You know the 7 Wonders of the World, they’re international icons. Legendary landmarks. Feeling snubbed not to be included, the state of Oregon made up their own list based on a lengthy list of outdoor pursuits and breathtaking landscapes.

If you’re planning a trip to the Pacific Northwest, get to know the 7 Wonders of Oregon because these are truly incredible natural attractions not to be missed.

"Mt Hood" by Daniel Stark via Flickr Creative Commons

Mount Hood

A composite volcano in the northern part of the state, Mount Hood is Oregon’s highest peak and one of the loftiest mountains in the nation. Just 50 miles southeast of Portland, it’s crowned by eleven glaciers and flanked by alpine lakes. Home to six ski areas in the winter and expansive fields of lavender flowers in summer, the drive between the mountain and the town of Hood River is so scenic it’s actually called the Fruit Loop. A staple of the Oregon landscape, you can see Mt. Hood from miles away, but only once you visit can you truly appreciate its greatness.

"Oregon Coast" by Loren Kerns via Flickr Creative Commons

The Oregon Coast

When you think of West Coast beaches, your mind probably goes to California. But unlike the Golden State, Oregon’s 363 miles of shoreline are completely free and open to the public. Besides access, they offer a surprising amount of adventure activities from sand boarding and dune buggies to tidal pools and hidden surf spots. If you’re looking for spots to get your golden glow this summer, consider heading to the Oregon Coast for unspoiled beaches and miles of seclusion.

"Olympus Digital Camera" by Patrick M via Flickr Creative Commons

Columbia River Gorge

A trail dotted with Oregon’s most popular waterfalls, the Gorge is just a 30-minute drive from Portland. Well outside the urban sprawl, look out over Crown Point at magnificent Multnomah Falls or get your toes wet in the Lower Oneonta Falls. One of the largest designated national scenic areas in the country, when you’re done playing outside, it’s the perfect place to sip and swirl. The region is ripe with wineries and a prime grape growing area thanks to the fertile lands.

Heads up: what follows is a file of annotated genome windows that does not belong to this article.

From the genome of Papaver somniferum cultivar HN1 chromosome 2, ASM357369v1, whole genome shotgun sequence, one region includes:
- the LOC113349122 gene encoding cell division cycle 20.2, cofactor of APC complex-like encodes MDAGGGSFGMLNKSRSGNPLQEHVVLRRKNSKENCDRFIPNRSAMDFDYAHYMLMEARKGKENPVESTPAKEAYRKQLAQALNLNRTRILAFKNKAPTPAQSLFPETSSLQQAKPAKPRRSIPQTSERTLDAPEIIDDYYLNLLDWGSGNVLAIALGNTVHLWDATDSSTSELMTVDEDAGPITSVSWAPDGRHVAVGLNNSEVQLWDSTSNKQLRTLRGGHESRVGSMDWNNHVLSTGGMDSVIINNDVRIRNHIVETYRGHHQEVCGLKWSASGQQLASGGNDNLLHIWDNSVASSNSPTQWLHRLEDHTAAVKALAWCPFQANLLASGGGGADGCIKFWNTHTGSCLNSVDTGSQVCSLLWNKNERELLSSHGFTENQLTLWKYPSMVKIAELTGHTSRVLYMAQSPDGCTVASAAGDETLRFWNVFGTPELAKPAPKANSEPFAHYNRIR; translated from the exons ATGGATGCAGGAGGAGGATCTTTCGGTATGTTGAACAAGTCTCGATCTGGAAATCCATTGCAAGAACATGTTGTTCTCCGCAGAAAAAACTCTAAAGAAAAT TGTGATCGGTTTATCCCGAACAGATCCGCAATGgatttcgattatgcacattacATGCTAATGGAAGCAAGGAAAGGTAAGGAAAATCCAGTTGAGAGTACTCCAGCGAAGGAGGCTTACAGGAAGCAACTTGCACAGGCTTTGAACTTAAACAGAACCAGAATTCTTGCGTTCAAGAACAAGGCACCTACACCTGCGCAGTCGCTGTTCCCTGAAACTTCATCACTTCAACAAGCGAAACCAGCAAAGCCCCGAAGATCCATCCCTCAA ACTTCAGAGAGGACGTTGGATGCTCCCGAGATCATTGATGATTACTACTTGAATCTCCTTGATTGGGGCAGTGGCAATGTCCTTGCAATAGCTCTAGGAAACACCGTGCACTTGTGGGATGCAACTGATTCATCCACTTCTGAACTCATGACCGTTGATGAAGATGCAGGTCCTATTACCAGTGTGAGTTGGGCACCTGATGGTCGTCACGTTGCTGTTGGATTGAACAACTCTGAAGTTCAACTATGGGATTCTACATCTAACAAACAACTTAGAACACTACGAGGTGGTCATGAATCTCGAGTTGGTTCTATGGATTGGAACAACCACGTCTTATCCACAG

"Painted Hills" by Tim Gallivan via Flickr Creative Commons

Painted Hills

Part of the otherworldly landscape that makes up the John Day Fossil Beds, the Painted Hills are awash in yellow, gold, black, and red tones that morph with the light and moisture so no two visits are alike. The area is a hotbed of scientific discovery where you can dig for your own fossils or explore the collection of 40,000 already uncovered.

Photo Credit: John Bruckman

Smith Rock

The birthplace of American sport climbing, Smith Rock boasts towering cliffs of volcanic ash in varying degrees of difficulty. And that myth that the Pacific Northwest being rainy and depressing? An outdoor lover’s playground in Central Oregon, the area is prime for bouldering, hiking, caving that just so happens to get 300 days of sun a year.

Wallowa Lake Village | Photo Credit: Patrick M.

The Wallowas

Part of the land carved by the Oregon Trail, the Wallowas is both a watery and alpine heaven. For breathtaking views, take the gondola up to the summit of Mt. Howard or stay at a lower elevation and explore the nation’s largest grassland and sleepy streams on a little lake getaway.

"Crater Lake, Dusk" by Leonard Lin via Flickr Creative Commons

Crater Lake

The deepest lake in America and one of the deepest on Earth, the brilliant blue waters of Crater Lake feel like you can see right into it’s soul. Surrounded by 2,000-foot cliffs with a volcanic island in the middle, Crater Lake is by far Southern Oregon’s biggest draw.